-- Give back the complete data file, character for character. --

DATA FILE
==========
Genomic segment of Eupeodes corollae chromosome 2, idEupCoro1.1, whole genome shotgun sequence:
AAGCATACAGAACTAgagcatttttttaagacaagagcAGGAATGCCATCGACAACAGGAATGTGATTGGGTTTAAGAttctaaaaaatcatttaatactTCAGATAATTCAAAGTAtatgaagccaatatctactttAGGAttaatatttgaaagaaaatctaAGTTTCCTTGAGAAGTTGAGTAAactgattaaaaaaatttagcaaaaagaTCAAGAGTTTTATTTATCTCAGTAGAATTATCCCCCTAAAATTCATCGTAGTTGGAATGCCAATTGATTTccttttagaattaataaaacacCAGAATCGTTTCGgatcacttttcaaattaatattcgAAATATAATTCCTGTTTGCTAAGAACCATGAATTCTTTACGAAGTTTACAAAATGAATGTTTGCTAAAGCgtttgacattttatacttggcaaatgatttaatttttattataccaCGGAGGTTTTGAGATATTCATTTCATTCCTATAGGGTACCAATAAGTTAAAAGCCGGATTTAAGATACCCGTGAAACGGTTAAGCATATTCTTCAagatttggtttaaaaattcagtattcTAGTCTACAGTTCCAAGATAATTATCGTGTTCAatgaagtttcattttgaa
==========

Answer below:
Genomic segment of Eupeodes corollae chromosome 2, idEupCoro1.1, whole genome shotgun sequence:
AAGCATACAGAACTAgagcatttttttaagacaagagcAGGAATGCCATCGACAACAGGAATGTGATTGGGTTTAAGAttctaaaaaatcatttaatactTCAGATAATTCAAAGTAtatgaagccaatatctactttAGGAttaatatttgaaagaaaatctaAGTTTCCTTGAGAAGTTGAGTAAactgattaaaaaaatttagcaaaaagaTCAAGAGTTTTATTTATCTCAGTAGAATTATCCCCCTAAAATTCATCGTAGTTGGAATGCCAATTGATTTccttttagaattaataaaacacCAGAATCGTTTCGgatcacttttcaaattaatattcgAAATATAATTCCTGTTTGCTAAGAACCATGAATTCTTTACGAAGTTTACAAAATGAATGTTTGCTAAAGCgtttgacattttatacttggcaaatgatttaatttttattataccaCGGAGGTTTTGAGATATTCATTTCATTCCTATAGGGTACCAATAAGTTAAAAGCCGGATTTAAGATACCCGTGAAACGGTTAAGCATATTCTTCAagatttggtttaaaaattcagtattcTAGTCTACAGTTCCAAGATAATTATCGTGTTCAatgaagtttcattttgaa